The theme of Division 1's convention programming for the 2012 APA Convention is "The science of psychology and the psychology of science."
For many years, I have been fascinated with two interrelated issues: the psychology of science and psychology as a science. The former topic concerns the cognitive, differential, developmental, and sociocultural variables associated with individual creativity and discovery in the sciences, whereas the latter topic regards the field, domain, and individual characteristics conducive to the enhancement of psychological science. My interest in the psychology of science dates back to the beginning of my career, but it received a special boost in the mid-1980s when I attended the first-ever conference devoted exclusively to the subject. My conference presentation led directly to the 1988 book Scientific Genius: A Psychology of Science, plus dozens of publications ever since, including some in the Review of General Psychology (RGP).
My research on psychology as a science grew out of the psychology of science. After all, if somebody is going to study scientific creativity, then one has to distinguish the sciences from other creative domains, such as the arts. Yet where does psychology fit in these distinctions? Is psychology a biological science, a behavioral science, a social science, or all, or none? My curiosity regarding this issue accelerated when I began teaching the history of psychology at both undergraduate and graduate levels. For instance, does our discipline’s history have the same structure as observed in the history of physics or biology? Are great psychologists comparable to great physicists or biologists? Research on these issues also yielded some articles in RGP and other venues.
The psychology of science and psychology as a science clearly overlap whenever we consider the cognitive, differential, developmental, and sociocultural factors that enable researchers and practitioners to contribute to scientific psychology. This convergence is treated at length in my 2002 Great Psychologists and Their Times: Scientific Insights into Psychology’s History. It will also provide the principal basis for my forthcoming Presidential Address: “Is Psychological Science a STEM Discipline? Field Attributes and Researcher Characteristics.” Here I will explicitly use the psychology of science to evaluate psychology’s status as a science.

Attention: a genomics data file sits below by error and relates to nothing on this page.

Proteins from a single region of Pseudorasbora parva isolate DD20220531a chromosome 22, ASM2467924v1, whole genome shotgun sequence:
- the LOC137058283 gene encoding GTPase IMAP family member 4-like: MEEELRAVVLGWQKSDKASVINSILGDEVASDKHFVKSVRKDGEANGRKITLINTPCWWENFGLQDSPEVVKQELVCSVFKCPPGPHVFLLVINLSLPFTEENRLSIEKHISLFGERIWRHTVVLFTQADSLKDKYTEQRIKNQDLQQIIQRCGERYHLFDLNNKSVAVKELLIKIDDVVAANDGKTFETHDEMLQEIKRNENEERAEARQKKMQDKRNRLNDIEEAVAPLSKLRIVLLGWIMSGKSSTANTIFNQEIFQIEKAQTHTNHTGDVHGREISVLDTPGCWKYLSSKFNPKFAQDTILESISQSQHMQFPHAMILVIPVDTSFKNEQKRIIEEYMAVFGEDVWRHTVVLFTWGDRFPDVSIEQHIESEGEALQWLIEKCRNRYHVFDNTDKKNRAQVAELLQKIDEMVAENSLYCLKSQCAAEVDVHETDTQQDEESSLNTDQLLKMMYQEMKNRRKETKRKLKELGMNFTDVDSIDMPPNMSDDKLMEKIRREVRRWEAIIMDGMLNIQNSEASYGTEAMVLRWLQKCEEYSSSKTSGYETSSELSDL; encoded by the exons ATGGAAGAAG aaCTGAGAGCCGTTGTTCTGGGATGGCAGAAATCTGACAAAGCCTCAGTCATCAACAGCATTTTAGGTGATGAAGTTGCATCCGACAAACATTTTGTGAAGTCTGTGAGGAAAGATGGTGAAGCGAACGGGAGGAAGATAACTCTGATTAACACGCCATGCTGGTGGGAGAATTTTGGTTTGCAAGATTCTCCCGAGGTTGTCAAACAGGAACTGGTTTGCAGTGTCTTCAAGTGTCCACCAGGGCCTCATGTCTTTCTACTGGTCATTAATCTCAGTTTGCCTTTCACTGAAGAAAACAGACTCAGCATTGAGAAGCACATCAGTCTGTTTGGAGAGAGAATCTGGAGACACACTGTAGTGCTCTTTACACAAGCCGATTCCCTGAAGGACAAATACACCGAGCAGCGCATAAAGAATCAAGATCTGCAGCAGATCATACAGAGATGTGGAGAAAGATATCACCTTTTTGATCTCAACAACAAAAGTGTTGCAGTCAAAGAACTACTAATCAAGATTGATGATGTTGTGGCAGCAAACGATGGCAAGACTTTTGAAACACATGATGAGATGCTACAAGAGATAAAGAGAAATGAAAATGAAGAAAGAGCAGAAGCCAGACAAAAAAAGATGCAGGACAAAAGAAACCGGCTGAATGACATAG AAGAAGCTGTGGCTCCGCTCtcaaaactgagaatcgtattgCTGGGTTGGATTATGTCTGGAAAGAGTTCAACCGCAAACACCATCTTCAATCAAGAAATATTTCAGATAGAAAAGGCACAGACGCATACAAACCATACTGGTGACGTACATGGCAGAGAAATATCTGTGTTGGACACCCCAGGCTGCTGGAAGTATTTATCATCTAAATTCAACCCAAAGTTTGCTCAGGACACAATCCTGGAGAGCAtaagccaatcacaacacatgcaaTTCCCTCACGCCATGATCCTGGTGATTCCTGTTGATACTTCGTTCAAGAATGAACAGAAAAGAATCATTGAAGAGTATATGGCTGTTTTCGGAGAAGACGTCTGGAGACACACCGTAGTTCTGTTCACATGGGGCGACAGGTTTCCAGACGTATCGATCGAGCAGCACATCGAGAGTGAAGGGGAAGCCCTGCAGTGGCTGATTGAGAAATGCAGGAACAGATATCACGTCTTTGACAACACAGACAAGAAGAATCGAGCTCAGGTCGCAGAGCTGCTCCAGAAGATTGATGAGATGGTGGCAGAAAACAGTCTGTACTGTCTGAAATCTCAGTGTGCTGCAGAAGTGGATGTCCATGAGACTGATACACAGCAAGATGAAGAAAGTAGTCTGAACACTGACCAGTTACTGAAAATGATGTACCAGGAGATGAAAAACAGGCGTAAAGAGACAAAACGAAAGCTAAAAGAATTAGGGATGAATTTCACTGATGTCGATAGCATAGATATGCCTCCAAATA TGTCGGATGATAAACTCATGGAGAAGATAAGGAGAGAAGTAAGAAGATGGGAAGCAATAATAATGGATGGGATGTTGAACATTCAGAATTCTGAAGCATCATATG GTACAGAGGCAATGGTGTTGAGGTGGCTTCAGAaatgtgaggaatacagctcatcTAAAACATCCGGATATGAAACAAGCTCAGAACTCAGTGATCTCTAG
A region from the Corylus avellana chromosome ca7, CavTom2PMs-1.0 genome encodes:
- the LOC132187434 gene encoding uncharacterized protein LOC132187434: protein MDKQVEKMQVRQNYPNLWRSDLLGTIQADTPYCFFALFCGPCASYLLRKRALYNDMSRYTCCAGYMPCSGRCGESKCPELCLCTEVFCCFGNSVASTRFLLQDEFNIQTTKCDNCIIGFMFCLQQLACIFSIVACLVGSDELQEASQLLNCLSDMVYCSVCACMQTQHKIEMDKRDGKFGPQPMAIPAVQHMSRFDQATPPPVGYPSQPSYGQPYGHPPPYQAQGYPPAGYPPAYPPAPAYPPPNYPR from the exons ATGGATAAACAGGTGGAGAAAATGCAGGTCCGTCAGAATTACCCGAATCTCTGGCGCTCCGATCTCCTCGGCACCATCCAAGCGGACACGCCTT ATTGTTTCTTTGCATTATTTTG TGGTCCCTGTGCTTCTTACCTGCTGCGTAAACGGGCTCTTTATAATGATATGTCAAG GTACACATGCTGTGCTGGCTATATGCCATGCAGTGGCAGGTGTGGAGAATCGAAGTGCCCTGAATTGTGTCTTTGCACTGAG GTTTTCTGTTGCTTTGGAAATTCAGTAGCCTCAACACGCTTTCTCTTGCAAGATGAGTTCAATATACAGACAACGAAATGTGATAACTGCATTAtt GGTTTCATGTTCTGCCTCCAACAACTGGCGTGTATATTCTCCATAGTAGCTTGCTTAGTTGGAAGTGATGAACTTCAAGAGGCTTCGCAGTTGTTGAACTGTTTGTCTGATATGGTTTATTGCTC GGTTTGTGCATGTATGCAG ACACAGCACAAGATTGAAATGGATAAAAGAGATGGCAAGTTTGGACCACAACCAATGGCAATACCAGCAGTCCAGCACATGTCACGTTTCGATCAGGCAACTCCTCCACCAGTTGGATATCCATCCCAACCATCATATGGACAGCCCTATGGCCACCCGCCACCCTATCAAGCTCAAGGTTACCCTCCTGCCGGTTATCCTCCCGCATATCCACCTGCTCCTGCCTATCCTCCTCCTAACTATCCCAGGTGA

Delivering a talk on the topic of choice is not the only privilege given the division’s president. He or she also has the opportunity of influencing the divisional program at the forthcoming APA Convention. For that purpose, I asked Dr. Gregory J. Feist to assemble a program with a heavy dose of both topics—and, if possible, their convergence. Greg was unusually well equipped for this task. In 2007, he received our William James Book Award for his The Psychology of Science and the Origins of the Scientific Mind, the definitive statement in the field. The year before he had also guest edited a special RGP issue devoted to that general topic. Given these credentials, Greg’s final program did not disappoint. Scattered throughout are events dealing with the psychology of science, psychology as a science, and even both at once. In particular, we will have symposia on “Psychology of Science as a General Psychology,” “Naturalism, Transcendence, and the Nature of Psychological Inquiry,” “History and Identity of Psychology,” “The Boundaries of Psychological Science—Naturalism or Beyond?” and “Revisiting Psychological Explanations: Reflections from Theoretical and Philosophical Psychology.” Of course, the divisional program is by no means confined to those subjects. The program is truly worthy of a general psychology in its range and depth.
Therefore, I look forward to seeing all of you in Orlando!